Integrative veterinary medicine combines conventional therapies with complementary and alternative medicine for a comprehensive collaboration of diagnosis and treatment.
Most veterinary medical schools train only conventional methods, though this is changing as the use of alternative and complementary therapies, sometimes called a holistic approach, gain acceptance based upon results. Like many professions, veterinary medicine has those who advocate strongly for one approach versus another. Some veterinarians have their heels firmly dug in regarding the use of a holistic-only approach which encompasses therapies such as acupuncture, homeopathy, chiropractic, aromatherapy, herbal treatments and more. On the other side of the argument, many conventional veterinarians believe use of these alternative therapies to be dangerous and ineffective versus a totally conventional approach. But this all or nothing world is changing as positive results are being reported by those who are willing to be open-minded in their view of health and disease.
The profession is learning that by combining the appropriate and best therapies from all the available disciplines, illness can often be avoided and sick animals can be more quickly and effectively returned to health. And this is the simple definition of a veterinarian who practices integrative medicine .
Veterinarians practicing integrative medicine have also brought another important idea to the field. They believe the focus in veterinary care needs to shift from disease and treatment to health and healing. On the human side this is equivalent to recognizing the importance of a healthy diet and exercise. It also preaches the importance of treating the mind and spirit as well as the body. In simple terms, a happy pet (or person) is more likely to stay healthy in the first place and heal more quickly when sick. Were you surprised when it was discovered that patients (humans) who were happy and laughed a lot were more likely to heal faster?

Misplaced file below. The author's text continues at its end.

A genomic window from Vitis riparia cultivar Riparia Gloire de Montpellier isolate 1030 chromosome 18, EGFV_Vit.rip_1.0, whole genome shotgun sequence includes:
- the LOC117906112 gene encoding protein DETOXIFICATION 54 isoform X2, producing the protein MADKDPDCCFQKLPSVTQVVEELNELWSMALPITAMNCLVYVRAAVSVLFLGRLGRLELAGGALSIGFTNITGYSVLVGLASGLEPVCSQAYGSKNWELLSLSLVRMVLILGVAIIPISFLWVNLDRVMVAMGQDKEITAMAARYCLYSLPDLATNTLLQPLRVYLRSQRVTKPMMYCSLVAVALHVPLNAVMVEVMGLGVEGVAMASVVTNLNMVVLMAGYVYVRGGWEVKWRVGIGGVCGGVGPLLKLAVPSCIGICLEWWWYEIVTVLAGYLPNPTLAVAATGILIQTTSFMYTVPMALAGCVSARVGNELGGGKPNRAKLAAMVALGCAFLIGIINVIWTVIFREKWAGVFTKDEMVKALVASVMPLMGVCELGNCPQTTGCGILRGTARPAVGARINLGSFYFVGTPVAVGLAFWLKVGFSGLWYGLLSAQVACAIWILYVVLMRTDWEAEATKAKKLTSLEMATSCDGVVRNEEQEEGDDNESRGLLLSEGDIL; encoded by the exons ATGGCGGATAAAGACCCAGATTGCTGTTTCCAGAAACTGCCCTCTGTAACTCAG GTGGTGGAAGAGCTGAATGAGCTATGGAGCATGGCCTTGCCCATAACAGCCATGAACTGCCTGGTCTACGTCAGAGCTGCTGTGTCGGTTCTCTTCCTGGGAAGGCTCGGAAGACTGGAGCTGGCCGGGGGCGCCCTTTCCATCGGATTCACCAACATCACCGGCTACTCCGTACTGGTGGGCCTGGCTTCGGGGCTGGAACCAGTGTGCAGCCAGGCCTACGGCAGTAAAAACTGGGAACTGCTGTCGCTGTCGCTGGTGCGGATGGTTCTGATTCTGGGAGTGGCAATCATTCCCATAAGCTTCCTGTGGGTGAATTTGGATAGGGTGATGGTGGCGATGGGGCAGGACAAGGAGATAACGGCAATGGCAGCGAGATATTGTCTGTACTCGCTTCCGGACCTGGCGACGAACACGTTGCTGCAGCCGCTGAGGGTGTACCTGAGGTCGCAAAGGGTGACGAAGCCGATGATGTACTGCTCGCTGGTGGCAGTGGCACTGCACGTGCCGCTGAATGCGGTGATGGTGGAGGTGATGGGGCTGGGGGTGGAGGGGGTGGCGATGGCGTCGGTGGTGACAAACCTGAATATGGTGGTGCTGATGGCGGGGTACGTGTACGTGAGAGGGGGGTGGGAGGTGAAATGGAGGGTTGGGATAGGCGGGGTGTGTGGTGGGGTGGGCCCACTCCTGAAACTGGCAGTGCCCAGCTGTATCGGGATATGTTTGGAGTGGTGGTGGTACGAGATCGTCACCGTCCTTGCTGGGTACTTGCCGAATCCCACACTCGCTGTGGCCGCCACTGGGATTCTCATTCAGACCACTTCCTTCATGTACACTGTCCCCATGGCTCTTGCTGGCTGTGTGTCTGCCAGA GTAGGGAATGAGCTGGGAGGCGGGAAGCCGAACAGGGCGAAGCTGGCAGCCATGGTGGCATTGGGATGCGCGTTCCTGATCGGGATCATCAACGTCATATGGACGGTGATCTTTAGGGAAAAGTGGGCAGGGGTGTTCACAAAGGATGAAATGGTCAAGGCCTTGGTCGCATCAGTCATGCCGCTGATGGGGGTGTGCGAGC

Dr. Marty Goldstein is recognized by his peers as one of the profession’s foremost practitioners of integrative medicine. He started his career as a highly trained conventional veterinarian, but he has spent his life understanding how to “integrate” alternative therapies to preserve good health and return sick animals to a natural state of good health. His knowledge, experience and the results he has achieved have placed him at the top of this “new school” of integrative veterinary care.
If you choose to work with a veterinarian who practices integrative care, be prepared to see a wide range of both diagnostic and treatment techniques. At one moment, you may be reviewing the “conventional” results of an MRI, X-Rays or blood test only to be surprised that your vet’s recommended therapy is to remove your pet from all the prescription drugs and replace them with a simpler, broader course of all-natural therapy. As well, you should be asking lots of questions about the recommended course of treatment to satisfy yourself the right thing (and everything) is being done to help your beloved pet. You should also expect and be willing to accept recommendations regarding simple methods of intervention, such as dietary adjustment, relaxation training, acupuncture, and the selective use of natural remedies, which are all effective parts of integrative medicine.
Finally seek a veterinarian like Dr. Goldstein who can clearly and confidently guide you through the confusing maze of therapeutic options, particularly when a conventional-only approach simply isn’t working or appears to be ineffective or harmful.
For more about the principles of integrative medicine and the benefits of a natural approach maintaining the health of your pet, read Dr. Marty’s book, The Nature of Animal Healing.